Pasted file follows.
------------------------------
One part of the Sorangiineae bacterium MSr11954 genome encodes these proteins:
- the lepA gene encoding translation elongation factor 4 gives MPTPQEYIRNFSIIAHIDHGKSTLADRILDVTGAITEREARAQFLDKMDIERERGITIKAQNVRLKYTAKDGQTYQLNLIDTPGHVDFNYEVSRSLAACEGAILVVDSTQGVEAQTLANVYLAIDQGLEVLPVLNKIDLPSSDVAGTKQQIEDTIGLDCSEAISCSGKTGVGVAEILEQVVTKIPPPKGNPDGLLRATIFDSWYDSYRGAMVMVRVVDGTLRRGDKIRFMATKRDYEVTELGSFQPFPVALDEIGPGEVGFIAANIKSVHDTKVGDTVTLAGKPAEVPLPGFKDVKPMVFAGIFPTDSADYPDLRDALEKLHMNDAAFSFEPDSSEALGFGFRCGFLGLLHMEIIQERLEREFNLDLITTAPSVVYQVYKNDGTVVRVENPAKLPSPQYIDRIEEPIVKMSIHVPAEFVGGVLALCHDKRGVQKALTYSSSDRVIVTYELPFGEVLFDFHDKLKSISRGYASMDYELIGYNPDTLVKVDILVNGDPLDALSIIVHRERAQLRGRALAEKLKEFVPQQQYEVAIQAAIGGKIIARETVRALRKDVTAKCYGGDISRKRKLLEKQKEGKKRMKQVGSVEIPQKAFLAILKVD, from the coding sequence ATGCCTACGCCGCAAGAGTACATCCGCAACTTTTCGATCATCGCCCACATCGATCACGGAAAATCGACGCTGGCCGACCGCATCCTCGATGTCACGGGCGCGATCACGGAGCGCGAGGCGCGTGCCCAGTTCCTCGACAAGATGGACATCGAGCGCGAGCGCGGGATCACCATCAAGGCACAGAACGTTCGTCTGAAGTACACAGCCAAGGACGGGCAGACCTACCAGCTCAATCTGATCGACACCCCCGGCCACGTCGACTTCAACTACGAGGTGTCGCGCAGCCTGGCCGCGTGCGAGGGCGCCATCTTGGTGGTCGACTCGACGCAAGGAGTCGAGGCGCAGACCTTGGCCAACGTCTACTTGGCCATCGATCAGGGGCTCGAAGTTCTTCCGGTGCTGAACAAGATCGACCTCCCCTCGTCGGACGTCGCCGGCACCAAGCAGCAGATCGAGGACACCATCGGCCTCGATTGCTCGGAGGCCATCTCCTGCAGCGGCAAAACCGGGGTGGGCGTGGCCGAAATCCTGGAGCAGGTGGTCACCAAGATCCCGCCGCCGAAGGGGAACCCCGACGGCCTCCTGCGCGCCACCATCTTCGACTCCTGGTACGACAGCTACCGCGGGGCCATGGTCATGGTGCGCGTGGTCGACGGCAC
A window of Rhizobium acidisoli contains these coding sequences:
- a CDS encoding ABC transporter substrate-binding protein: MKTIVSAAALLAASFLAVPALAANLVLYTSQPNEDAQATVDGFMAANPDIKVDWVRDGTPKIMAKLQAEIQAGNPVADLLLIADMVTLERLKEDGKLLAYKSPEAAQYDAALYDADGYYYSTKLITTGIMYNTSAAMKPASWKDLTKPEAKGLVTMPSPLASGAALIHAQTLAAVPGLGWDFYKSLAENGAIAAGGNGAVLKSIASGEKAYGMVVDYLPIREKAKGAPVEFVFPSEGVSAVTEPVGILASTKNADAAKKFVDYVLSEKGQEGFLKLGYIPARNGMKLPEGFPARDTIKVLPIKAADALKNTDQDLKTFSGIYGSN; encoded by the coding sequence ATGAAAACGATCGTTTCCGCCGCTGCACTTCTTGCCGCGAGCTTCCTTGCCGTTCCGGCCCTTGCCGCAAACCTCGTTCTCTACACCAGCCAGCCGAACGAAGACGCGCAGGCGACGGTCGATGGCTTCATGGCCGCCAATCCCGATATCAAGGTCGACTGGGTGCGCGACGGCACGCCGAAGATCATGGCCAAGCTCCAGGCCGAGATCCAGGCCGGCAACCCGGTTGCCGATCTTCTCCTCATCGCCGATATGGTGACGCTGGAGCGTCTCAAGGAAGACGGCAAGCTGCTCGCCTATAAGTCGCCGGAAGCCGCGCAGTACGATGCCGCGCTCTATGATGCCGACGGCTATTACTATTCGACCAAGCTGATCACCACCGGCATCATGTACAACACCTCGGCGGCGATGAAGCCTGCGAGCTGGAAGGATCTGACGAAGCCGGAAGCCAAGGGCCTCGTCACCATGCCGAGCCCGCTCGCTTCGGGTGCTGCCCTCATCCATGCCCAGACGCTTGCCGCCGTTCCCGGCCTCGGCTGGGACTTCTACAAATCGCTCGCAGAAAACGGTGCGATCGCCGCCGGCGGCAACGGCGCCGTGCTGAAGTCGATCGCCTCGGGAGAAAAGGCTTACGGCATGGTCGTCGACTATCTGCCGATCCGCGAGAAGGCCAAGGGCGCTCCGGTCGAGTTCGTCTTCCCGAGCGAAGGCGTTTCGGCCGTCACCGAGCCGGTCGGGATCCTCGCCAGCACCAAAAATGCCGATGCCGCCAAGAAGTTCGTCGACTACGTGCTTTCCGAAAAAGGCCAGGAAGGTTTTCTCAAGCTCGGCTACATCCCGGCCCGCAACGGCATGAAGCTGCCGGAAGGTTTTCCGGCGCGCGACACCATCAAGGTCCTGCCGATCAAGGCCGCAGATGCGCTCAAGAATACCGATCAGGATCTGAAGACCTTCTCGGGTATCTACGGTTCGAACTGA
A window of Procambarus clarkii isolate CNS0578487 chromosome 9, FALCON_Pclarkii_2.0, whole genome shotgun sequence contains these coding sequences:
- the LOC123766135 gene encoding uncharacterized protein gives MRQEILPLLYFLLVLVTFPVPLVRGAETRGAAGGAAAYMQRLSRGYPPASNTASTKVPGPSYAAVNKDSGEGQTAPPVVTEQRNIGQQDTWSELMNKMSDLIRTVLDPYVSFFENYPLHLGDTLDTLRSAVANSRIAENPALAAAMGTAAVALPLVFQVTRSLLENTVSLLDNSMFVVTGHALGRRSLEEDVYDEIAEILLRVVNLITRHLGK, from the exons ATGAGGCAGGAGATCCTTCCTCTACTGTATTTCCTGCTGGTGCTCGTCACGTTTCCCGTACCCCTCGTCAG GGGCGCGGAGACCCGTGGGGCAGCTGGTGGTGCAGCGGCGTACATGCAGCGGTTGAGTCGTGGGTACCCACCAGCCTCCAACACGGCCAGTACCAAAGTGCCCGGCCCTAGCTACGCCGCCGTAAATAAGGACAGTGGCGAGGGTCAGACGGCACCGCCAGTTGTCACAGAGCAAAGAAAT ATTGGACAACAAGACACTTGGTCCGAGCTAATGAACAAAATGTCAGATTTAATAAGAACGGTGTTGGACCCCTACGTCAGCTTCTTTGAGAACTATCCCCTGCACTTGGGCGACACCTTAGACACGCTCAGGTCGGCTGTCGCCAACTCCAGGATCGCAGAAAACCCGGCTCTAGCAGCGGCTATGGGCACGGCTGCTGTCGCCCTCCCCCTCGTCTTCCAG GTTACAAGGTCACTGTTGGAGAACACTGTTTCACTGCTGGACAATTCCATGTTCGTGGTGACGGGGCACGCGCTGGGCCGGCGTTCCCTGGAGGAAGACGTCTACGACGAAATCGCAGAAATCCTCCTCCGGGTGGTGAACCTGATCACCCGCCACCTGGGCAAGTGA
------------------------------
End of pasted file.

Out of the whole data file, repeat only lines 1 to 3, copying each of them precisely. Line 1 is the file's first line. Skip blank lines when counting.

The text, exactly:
One part of the Sorangiineae bacterium MSr11954 genome encodes these proteins:
- the lepA gene encoding translation elongation factor 4 gives MPTPQEYIRNFSIIAHIDHGKSTLADRILDVTGAITEREARAQFLDKMDIERERGITIKAQNVRLKYTAKDGQTYQLNLIDTPGHVDFNYEVSRSLAACEGAILVVDSTQGVEAQTLANVYLAIDQGLEVLPVLNKIDLPSSDVAGTKQQIEDTIGLDCSEAISCSGKTGVGVAEILEQVVTKIPPPKGNPDGLLRATIFDSWYDSYRGAMVMVRVVDGTLRRGDKIRFMATKRDYEVTELGSFQPFPVALDEIGPGEVGFIAANIKSVHDTKVGDTVTLAGKPAEVPLPGFKDVKPMVFAGIFPTDSADYPDLRDALEKLHMNDAAFSFEPDSSEALGFGFRCGFLGLLHMEIIQERLEREFNLDLITTAPSVVYQVYKNDGTVVRVENPAKLPSPQYIDRIEEPIVKMSIHVPAEFVGGVLALCHDKRGVQKALTYSSSDRVIVTYELPFGEVLFDFHDKLKSISRGYASMDYELIGYNPDTLVKVDILVNGDPLDALSIIVHRERAQLRGRALAEKLKEFVPQQQYEVAIQAAIGGKIIARETVRALRKDVTAKCYGGDISRKRKLLEKQKEGKKRMKQVGSVEIPQKAFLAILKVD, from the coding sequence ATGCCTACGCCGCAAGAGTACATCCGCAACTTTTCGATCATCGCCCACATCGATCACGGAAAATCGACGCTGGCCGACCGCATCCTCGATGTCACGGGCGCGATCACGGAGCGCGAGGCGCGTGCCCAGTTCCTCGACAAGATGGACATCGAGCGCGAGCGCGGGATCACCATCAAGGCACAGAACGTTCGTCTGAAGTACACAGCCAAGGACGGGCAGACCTACCAGCTCAATCTGATCGACACCCCCGGCCACGTCGACTTCAACTACGAGGTGTCGCGCAGCCTGGCCGCGTGCGAGGGCGCCATCTTGGTGGTCGACTCGACGCAAGGAGTCGAGGCGCAGACCTTGGCCAACGTCTACTTGGCCATCGATCAGGGGCTCGAAGTTCTTCCGGTGCTGAACAAGATCGACCTCCCCTCGTCGGACGTCGCCGGCACCAAGCAGCAGATCGAGGACACCATCGGCCTCGATTGCTCGGAGGCCATCTCCTGCAGCGGCAAAACCGGGGTGGGCGTGGCCGAAATCCTGGAGCAGGTGGTCACCAAGATCCCGCCGCCGAAGGGGAACCCCGACGGCCTCCTGCGCGCCACCATCTTCGACTCCTGGTACGACAGCTACCGCGGGGCCATGGTCATGGTGCGCGTGGTCGACGGCAC
A window of Rhizobium acidisoli contains these coding sequences: